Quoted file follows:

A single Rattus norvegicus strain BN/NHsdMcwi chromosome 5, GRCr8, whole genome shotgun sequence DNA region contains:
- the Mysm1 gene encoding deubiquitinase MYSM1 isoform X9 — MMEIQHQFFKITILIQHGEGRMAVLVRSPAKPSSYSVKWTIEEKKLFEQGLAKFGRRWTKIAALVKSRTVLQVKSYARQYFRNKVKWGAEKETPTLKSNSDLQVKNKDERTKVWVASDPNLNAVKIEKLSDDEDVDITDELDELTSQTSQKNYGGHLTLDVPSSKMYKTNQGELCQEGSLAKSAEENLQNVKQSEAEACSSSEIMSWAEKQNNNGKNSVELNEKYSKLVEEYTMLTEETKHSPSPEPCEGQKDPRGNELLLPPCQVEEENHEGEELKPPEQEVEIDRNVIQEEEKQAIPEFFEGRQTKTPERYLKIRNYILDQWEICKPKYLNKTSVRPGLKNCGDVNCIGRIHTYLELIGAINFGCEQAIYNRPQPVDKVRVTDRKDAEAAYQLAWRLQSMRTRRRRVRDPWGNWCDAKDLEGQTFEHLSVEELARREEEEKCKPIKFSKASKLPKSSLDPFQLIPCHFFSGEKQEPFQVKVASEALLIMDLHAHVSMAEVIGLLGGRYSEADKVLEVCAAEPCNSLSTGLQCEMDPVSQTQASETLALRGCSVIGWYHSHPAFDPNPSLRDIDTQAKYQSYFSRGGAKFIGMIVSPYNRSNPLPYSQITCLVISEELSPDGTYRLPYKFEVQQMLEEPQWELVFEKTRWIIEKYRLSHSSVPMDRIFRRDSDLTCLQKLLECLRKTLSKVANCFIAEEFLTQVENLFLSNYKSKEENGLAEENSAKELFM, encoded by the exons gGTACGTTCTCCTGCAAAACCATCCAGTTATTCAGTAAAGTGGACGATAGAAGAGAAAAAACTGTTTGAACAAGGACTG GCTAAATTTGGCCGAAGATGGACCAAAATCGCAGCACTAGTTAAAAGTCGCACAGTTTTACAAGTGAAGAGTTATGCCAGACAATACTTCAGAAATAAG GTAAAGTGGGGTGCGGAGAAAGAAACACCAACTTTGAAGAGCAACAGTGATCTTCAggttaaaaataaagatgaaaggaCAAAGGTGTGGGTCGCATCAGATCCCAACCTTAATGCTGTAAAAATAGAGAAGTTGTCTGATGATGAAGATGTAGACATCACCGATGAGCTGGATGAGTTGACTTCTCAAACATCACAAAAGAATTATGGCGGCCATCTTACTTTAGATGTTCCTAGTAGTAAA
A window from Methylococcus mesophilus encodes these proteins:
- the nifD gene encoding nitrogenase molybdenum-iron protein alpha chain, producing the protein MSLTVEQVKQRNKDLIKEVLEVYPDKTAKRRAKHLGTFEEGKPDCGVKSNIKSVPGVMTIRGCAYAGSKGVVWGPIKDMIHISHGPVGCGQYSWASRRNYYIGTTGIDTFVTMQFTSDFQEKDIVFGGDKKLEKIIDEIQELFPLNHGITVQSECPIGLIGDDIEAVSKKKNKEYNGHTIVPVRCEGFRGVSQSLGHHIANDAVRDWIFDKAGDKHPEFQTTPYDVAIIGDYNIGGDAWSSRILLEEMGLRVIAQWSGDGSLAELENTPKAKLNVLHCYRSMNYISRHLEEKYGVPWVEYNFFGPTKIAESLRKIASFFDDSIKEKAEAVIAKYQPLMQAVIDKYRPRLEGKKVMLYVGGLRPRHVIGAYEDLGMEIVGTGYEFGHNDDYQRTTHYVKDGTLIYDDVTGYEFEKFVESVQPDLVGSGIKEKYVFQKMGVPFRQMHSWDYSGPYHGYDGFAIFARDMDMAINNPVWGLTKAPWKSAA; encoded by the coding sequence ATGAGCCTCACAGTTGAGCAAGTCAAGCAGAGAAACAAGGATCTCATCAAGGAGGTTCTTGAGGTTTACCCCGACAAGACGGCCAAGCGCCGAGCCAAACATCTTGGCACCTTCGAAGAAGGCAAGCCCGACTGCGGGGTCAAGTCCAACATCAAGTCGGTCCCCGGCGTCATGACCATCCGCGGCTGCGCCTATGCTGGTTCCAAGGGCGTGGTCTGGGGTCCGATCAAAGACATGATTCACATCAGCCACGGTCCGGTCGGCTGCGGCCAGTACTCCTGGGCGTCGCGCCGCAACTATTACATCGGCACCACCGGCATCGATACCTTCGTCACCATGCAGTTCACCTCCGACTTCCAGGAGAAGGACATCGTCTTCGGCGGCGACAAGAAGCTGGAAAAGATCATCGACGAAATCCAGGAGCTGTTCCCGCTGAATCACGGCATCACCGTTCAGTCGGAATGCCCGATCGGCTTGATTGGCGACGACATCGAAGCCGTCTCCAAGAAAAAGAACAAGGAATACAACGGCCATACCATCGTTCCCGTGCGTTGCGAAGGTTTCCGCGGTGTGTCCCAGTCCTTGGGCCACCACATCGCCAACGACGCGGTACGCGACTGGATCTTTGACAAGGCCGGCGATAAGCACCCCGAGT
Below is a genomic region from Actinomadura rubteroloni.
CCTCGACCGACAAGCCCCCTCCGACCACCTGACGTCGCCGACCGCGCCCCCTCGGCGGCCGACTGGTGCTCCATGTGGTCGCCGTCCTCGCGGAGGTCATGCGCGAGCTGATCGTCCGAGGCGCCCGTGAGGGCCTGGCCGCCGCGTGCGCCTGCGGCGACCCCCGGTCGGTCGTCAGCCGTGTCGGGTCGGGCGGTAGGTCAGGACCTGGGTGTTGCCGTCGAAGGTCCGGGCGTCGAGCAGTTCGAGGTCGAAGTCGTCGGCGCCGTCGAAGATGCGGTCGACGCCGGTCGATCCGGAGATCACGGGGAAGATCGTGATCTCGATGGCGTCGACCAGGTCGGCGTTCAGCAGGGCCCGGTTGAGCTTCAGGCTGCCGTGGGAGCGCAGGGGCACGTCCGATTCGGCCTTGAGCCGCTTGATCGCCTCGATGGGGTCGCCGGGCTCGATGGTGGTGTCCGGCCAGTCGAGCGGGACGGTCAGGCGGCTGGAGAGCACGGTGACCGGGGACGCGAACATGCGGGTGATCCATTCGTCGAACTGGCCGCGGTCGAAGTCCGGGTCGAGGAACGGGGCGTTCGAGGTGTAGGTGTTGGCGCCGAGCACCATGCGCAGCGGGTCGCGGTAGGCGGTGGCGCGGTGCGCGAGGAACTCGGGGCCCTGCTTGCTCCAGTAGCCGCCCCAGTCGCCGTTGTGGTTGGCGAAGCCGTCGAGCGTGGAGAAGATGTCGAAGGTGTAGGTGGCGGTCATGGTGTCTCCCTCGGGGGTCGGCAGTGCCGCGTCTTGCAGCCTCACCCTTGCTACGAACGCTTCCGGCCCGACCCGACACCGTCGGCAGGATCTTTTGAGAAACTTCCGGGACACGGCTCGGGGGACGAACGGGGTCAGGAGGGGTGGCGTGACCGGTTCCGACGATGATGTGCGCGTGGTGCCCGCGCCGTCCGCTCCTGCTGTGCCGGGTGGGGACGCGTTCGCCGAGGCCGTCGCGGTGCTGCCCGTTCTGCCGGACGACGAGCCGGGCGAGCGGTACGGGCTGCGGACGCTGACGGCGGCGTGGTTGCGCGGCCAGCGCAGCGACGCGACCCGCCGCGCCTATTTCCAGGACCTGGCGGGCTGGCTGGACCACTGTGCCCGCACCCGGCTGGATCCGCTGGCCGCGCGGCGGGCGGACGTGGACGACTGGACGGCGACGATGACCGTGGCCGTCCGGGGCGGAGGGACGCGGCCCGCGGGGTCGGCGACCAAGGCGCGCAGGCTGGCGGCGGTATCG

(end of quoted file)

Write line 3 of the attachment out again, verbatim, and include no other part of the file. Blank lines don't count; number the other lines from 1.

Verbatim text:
A window from Methylococcus mesophilus encodes these proteins: